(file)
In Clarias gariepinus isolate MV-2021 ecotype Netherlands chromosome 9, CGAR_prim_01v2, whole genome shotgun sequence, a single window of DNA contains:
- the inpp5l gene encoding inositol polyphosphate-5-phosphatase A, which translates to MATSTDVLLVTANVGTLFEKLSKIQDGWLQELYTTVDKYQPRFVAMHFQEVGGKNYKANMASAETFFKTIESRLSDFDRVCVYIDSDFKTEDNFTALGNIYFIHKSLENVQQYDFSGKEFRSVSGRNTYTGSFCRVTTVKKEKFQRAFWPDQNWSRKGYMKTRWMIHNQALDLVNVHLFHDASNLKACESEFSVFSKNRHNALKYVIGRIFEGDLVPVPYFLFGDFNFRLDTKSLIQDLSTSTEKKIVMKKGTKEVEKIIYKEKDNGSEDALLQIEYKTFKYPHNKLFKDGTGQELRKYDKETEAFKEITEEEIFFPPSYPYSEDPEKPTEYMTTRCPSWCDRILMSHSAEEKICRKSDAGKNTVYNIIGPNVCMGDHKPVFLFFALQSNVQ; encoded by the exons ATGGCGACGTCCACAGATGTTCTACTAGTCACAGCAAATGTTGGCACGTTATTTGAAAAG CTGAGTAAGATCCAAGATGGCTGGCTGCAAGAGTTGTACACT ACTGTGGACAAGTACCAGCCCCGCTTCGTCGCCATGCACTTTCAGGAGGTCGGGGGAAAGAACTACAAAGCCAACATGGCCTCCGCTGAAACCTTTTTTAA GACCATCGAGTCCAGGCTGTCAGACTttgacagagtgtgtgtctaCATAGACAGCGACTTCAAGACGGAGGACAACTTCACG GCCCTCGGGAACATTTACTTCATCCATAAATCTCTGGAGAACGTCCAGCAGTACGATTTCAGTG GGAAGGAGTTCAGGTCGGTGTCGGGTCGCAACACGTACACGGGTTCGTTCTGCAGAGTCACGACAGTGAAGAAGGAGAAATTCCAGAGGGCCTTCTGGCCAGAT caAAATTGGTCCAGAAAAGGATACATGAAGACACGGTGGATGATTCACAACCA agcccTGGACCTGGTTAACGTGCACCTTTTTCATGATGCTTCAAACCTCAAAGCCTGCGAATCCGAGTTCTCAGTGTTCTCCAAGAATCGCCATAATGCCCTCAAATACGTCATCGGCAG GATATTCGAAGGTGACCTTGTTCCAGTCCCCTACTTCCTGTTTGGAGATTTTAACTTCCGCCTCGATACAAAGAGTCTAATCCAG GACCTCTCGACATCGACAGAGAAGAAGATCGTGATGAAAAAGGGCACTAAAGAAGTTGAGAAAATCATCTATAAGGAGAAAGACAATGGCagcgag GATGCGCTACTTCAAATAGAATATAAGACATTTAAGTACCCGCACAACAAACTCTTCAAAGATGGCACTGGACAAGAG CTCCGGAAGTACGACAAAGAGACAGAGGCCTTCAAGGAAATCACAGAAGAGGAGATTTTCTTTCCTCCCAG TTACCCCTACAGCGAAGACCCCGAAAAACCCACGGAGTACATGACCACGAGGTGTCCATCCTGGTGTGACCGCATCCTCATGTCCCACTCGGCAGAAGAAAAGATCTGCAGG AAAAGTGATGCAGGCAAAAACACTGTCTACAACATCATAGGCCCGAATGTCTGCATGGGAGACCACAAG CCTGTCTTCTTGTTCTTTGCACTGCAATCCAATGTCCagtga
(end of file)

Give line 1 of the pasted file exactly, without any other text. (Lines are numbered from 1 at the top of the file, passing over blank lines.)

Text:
In Clarias gariepinus isolate MV-2021 ecotype Netherlands chromosome 9, CGAR_prim_01v2, whole genome shotgun sequence, a single window of DNA contains: